Editing software can look daunting at first glance, awash with boxes, tabs and new words to learn. However, remember you are Kevin in this scenario, not the antagonists Marv and Harry, and you can control the layout and tabs, making it easier to navigate if needed.
Please note that your workspace may not look exactly the same but will have the same elements, just in different places.
1. Menu Bar
The menu bar, much like in other applications, houses your entire menu options such as opening a file, saving, importing media and exporting. There is also a Help button, which takes you to the Adobe Premiere Pro Learn & Support web page for support and guides.
2. Project Window
The project window is where all media for your project goes. When you import video files, images or audio, they will appear here ready to use in your project. You can also import folders such as your AUDIO, FOOTAGE and GRAPHICS folders discussed in the ‘File Management’ section. Please note that folders must have files within them in order to be imported into the project window.
3. Source Monitor
The source monitor, (in conjunction with the effects control tab) is a vital window within Premiere Pro as it allows you to alter footage and music. Just double click a file from your project window or on the timeline and it will open in this window. Use this to trim footage from your project window using ‘in (i) & out (o)’ points before you then drag the trimmed footage to the timeline. Click and drag on the image in the source monitor to drag it to the timeline.
Within the source monitor window there is a tab called ‘Effects Control’, here you can change elements of the clip such as the size of the footage, its position and opacity. Also, if you add any effects to your footage you can alter and delete the effect here.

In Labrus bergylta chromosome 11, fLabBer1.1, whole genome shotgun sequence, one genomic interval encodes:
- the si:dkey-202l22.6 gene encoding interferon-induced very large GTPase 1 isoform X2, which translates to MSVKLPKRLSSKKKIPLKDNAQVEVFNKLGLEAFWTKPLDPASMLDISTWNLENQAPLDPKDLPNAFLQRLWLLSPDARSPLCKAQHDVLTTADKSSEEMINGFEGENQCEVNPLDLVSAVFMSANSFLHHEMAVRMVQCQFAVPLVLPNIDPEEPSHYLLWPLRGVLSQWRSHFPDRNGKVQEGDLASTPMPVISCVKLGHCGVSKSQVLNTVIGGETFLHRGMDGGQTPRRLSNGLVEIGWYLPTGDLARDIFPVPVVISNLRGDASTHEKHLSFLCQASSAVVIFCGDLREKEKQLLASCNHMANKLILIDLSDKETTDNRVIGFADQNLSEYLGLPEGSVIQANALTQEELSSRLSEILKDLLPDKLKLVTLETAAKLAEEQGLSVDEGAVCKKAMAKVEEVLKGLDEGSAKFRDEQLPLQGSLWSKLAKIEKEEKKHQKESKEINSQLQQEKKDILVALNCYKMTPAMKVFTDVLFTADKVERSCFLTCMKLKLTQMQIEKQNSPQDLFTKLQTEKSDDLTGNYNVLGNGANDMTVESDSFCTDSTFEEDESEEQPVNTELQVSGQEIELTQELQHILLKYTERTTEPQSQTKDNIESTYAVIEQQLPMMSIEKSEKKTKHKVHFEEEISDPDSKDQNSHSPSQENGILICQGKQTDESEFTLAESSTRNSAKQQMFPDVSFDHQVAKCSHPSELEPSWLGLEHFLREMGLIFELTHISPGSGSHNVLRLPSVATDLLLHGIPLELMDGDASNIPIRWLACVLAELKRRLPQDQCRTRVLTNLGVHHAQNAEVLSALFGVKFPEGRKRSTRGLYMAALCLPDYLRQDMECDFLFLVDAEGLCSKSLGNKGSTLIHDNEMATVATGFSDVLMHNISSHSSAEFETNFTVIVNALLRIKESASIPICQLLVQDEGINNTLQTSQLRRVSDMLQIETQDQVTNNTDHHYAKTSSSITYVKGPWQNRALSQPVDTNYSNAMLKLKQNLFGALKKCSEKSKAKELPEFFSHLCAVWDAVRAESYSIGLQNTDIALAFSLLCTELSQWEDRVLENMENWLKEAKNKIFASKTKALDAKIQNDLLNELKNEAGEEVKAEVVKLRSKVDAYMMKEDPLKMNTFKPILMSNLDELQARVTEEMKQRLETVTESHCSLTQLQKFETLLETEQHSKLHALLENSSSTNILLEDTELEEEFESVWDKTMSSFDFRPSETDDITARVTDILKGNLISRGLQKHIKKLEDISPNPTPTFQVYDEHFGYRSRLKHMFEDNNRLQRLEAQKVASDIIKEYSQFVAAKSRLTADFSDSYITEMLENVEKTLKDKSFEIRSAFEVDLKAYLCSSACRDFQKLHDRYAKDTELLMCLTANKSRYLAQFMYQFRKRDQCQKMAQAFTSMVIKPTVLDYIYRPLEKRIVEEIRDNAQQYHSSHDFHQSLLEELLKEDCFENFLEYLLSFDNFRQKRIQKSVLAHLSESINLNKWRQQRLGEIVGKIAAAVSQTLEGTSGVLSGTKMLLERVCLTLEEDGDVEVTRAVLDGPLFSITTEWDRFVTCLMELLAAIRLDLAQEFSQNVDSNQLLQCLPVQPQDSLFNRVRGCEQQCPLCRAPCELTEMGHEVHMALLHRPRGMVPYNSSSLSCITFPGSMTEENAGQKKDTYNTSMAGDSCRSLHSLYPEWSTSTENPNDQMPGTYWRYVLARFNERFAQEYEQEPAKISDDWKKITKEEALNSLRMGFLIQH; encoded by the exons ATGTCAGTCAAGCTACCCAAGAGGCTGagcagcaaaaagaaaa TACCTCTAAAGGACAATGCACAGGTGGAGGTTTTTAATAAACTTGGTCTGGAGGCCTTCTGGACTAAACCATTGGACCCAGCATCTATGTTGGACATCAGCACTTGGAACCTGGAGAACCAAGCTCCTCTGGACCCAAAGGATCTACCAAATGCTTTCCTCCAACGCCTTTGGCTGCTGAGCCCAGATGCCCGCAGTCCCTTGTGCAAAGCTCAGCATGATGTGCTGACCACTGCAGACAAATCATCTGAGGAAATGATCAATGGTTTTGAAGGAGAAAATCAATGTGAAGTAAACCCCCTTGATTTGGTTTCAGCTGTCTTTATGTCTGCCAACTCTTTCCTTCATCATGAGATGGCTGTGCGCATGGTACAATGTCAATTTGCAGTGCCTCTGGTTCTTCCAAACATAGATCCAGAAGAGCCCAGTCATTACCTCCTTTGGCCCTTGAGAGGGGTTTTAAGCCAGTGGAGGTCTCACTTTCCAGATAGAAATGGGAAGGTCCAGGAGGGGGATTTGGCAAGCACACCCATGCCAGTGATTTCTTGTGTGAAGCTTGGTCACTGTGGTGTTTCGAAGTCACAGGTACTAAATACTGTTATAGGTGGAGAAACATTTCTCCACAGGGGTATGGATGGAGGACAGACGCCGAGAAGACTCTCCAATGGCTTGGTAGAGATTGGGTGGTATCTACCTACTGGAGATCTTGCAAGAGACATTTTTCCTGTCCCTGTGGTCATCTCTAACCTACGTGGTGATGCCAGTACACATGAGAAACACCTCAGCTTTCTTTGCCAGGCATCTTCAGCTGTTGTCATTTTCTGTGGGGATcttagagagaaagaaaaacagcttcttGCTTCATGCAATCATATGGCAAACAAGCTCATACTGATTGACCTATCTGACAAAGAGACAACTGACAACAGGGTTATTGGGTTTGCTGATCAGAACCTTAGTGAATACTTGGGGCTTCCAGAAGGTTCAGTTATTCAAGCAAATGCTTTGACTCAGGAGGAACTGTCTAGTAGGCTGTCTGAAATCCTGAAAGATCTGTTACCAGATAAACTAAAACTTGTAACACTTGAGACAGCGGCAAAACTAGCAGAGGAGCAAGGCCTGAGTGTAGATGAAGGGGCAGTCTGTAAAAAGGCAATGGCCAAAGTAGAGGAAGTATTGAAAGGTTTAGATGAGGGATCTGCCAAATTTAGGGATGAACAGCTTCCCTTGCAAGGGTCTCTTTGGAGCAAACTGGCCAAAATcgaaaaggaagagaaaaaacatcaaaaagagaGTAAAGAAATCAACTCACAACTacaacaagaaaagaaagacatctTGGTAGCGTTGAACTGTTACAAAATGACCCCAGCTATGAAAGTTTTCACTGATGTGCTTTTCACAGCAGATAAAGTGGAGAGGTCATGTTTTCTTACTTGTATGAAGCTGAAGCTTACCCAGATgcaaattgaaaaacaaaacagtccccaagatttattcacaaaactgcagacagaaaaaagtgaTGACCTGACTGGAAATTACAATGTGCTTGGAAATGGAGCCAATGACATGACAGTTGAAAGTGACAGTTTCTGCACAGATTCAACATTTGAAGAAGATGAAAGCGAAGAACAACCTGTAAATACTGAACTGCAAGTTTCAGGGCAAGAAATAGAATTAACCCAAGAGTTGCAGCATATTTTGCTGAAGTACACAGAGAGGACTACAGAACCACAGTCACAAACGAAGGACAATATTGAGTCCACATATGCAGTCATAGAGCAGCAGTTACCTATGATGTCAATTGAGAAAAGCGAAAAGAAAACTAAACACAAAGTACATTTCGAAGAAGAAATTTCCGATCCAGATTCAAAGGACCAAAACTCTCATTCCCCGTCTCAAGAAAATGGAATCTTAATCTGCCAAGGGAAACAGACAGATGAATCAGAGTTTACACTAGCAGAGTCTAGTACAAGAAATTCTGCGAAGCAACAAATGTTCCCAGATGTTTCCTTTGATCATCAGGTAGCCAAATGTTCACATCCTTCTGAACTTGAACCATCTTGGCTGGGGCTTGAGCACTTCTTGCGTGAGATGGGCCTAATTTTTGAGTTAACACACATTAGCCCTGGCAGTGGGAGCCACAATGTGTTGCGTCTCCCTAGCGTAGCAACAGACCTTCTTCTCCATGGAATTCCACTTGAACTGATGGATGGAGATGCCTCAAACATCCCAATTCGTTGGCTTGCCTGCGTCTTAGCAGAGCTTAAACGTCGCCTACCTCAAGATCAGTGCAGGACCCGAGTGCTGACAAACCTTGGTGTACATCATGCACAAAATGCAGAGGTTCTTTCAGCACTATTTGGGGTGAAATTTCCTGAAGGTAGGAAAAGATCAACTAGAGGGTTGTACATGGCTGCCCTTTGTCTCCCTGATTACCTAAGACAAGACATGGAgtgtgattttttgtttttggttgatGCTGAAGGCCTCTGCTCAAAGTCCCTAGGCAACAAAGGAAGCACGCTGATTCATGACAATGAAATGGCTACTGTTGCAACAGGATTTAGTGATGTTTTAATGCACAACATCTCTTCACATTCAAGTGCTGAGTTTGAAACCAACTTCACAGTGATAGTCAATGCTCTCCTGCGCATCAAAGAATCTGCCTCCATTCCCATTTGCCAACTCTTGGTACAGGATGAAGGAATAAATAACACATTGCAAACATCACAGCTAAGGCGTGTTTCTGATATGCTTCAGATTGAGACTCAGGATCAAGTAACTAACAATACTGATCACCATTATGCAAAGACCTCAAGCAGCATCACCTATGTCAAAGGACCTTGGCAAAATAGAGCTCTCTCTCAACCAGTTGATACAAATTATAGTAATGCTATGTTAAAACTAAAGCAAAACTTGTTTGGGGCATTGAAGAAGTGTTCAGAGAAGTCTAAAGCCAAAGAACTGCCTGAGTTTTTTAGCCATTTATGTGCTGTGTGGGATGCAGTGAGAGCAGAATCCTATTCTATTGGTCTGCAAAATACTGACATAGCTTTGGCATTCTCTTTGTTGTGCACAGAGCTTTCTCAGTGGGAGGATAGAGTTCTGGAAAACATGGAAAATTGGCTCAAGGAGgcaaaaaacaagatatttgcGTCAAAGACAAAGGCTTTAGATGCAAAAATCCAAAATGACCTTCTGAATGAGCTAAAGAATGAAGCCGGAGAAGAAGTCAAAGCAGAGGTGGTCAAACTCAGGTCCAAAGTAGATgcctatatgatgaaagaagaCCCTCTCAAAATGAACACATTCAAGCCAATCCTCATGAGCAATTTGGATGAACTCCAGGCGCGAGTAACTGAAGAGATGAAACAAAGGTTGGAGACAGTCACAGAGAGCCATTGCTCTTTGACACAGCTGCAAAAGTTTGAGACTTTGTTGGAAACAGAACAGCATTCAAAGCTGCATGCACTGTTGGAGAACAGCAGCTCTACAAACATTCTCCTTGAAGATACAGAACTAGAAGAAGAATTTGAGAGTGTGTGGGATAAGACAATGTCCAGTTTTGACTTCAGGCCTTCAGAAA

4. Program Window
The program window is the visual representation of the project timeline and shows you what your current timeline edit looks like. Use the ‘play’ button or the space bar on your timeline to watch your video.
5. Tool Bar
The tool bar houses important tools such as the ‘Selection Tool’ (v on the keyboard) ‘Razor Tool’ (c), the ‘Type Tool’ (t) and ‘Pen Tool’ (p). You will use the selection tool often to move footage around on the timeline. Please note that the tools only work on the timeline and program windows.
6. Project Timeline
The timeline is where you assemble your video project. It has ‘tracks’ such as V1, V2, V3 which are your video tracks and A1, A2, A3 what are your audio tracks. Having more than one track allows you to place and blend multiple pieces of media on top of one another for artistic freedom. Audio can have more depth due to this, as you may have dialogue, atmosphere sound and a piece of music playing together at once.
The timeline has a blue play-head line that reads the footage it crosses over and shows it in the program window. By pressing the SPACE BAR on the keyboard, you can play and pause the play head. You can also zoom in and out of the timeline using the + and – on the keyboard.
On the timeline you work with tabs known as ‘Sequences’, you can add multiple sequences by going to File > New > Sequences. This is useful for when you need to work on multiple videos within the same project, or if you want a draft sequence to experiment with and then a final project sequence.